This year’s event will take place on Sunday, March 8, but the Slush Pit Splash doesn’t necessarily signify the park’s closure. If cold weather holds, the party continues at Snowstar, Meyer says.
For more information on Ski Snowstar Winter Sports Park, visit To discover other Quad Cities-area attractions, go to

The Jelly Belly factory in Kenosha, Wis., is a kid-friendly destination with an indoor train that tours through the candy warehouse.
The Jelly Belly factory in Kenosha, Wis., is a kid-friendly destination with an indoor train that tours through the candy warehouse.

Travel Wisconsin: Have Fun Indoors with the Whole Family

By Travel Wisconsin
Finding some indoor fun for the kids is no problem this time of year. With unbeatable waterparks, museums and dining options, Wisconsin provides many exciting kid-friendly tours and destinations. Out-of-staters and Cheeseheads alike will have fun at these indoor Wisconsin hot spots.
Try a “kids’ day out” Milwaukee style with tickets to the nationally renowned First Stage, a children’s theater focusing on creating extraordinary experiences for young people and families. Head backstage and reserve your family’s spot in one of First Stage’s Family Workshops to learn the ins and outs of the performance.
If you’re headed into Milwaukee from the south, make a sweet stop at the Jelly Belly Factory, in Kenosha. Satisfy your family’s sweet tooth by hopping on the Jelly Belly Express, an indoor train that tours the candy warehouse. Your family will have a sugar buzz to last the whole day.
The kids will give you two thumbs up when you end the day with the ooziest and gooiest grilled cheese of them all, at Milwaukee’s kid-approved Melthouse Bistro.
Both kids and kids-at-heart will love a day on the town in Madison. First, head on down to the Capitol Square and Wisconsin’s beautiful State Capitol building. Explore the intricate paintings covering the rotunda and learn more about the building’s history on a Capitol tour. For families or groups smaller than 10 people, no reservations are necessary.
Then, spend an afternoon at Madison Children’s Museum. From the human-sized hamster wheel to the rooftop garden, this colorful place has plenty of inventive and creative ways to play.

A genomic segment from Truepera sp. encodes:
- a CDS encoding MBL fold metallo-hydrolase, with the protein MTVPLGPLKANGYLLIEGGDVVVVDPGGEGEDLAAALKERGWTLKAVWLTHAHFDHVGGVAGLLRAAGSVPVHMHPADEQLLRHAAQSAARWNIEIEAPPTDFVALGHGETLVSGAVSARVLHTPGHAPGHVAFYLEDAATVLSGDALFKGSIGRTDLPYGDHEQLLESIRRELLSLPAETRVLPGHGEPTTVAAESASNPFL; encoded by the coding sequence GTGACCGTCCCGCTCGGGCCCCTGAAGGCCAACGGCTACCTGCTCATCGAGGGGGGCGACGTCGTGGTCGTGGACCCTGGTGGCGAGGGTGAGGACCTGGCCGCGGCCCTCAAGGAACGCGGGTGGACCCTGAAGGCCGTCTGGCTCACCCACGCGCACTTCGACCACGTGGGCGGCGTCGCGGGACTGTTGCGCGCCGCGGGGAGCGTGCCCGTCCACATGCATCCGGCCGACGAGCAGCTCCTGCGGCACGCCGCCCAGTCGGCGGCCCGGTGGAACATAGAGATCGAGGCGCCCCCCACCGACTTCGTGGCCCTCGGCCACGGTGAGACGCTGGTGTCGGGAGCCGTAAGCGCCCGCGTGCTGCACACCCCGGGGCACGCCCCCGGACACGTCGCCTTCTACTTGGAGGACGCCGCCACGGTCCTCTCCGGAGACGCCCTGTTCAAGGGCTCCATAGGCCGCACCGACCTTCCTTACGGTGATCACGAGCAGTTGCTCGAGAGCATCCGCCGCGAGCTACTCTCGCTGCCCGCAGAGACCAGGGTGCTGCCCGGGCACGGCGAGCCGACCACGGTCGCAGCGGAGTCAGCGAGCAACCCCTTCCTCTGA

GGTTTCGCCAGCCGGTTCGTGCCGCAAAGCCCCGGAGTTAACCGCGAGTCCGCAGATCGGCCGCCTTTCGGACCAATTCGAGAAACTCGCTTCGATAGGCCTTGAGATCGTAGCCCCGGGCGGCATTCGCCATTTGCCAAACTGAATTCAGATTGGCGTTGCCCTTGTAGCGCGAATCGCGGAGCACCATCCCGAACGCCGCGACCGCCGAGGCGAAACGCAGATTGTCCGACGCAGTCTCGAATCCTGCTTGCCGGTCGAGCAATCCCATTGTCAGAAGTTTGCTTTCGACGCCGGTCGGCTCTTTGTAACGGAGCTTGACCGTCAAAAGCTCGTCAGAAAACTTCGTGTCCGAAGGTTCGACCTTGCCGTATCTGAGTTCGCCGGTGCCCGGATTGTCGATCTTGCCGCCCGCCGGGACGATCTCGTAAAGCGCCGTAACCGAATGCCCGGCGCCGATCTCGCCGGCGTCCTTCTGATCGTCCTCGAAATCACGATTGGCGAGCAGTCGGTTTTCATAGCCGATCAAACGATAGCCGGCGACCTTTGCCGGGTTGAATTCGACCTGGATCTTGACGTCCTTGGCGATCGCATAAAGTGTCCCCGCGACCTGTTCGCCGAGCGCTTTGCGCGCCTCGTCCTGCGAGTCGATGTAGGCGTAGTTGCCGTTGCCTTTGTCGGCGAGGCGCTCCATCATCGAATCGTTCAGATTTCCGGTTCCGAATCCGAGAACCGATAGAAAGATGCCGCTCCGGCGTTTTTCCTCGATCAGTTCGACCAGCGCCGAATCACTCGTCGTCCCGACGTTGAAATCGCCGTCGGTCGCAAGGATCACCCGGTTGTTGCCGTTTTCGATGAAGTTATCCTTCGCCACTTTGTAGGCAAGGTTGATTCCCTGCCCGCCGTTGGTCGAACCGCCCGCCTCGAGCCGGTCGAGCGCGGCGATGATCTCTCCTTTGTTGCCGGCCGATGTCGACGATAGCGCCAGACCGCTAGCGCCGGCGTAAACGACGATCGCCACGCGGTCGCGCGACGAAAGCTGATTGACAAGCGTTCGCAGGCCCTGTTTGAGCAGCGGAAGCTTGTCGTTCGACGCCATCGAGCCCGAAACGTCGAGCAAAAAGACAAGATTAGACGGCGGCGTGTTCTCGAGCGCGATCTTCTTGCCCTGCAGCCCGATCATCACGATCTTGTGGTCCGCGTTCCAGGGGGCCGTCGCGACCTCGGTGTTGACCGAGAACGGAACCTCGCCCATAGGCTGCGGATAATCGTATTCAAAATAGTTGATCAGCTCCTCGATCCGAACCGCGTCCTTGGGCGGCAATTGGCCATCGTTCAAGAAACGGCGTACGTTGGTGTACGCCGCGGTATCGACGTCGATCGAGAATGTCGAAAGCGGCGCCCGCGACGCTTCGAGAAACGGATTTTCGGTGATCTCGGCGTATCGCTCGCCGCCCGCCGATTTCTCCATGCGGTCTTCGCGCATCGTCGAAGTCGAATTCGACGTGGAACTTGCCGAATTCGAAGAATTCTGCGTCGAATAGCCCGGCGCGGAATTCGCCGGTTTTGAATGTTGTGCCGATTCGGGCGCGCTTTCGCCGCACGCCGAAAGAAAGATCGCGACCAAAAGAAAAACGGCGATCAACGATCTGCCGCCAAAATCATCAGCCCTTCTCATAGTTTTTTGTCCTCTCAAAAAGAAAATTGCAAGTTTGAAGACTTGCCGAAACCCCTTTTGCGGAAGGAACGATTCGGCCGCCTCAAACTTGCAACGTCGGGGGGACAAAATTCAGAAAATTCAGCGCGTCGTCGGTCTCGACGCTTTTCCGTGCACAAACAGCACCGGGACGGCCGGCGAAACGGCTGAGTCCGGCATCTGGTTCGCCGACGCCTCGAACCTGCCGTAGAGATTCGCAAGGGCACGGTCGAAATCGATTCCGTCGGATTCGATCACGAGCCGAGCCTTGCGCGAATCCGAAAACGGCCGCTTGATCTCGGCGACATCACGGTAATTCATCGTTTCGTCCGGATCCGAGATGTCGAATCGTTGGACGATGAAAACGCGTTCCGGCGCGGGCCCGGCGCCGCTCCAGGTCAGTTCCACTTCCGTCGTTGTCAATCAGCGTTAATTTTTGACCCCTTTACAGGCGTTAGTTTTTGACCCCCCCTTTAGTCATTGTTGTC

If you’re looking for a night on the town with the kids, check out zany Ian’s Pizza for a slice of cheeseburger pizza and a show at the Children’s Theatre of Madison.
Green Bay
Head to the land of green and gold to make your junior Packers fan’s dreams come true. Take the Lambeau leap with a tour of the Packers’ home field, and go behind the scenes. Your family will get a chance to run through the players tunnel and learn all about the rich history of this year’s NFC North division champs. Complete your Packers journey at the brand new Packers Hall of Fame, which reopens this April.
Also, don’t forget to check out the Children’s Museum of Green Bay, a hands-on museum that boasts fun-filled exhibits like an indoor tree house and a giant sailboat. To end the day, grab a table at Titletown Brewing Co. and order a pitcher of homemade Sno-Cap Root Beer.
After a day out like this, you’re sure to be crowned MVP.
If your kids swim like fish, look no further than the shores of Lake Michigan. Especially this time of year, when the water’s downright cold, book your stay at the Blue Harbor Resort, which offers some wet and wild indoor activities. You’re guaranteed to find a crowd pleaser, between the indoor mini golf, arcade room and Breaker Bay Water Park.
Next, check out the John Michael Kohler Arts Center for more than just finger painting. This creative center features exhibits, some family art classes and kid-style cooking classes.
Or, drive up the coast to Manitowoc to visit the Wisconsin Maritime Museum, where you can tour a real World War II-era submarine.
Plenty of fun around Wisconsin awaits you this year. For more information or travel ideas, visit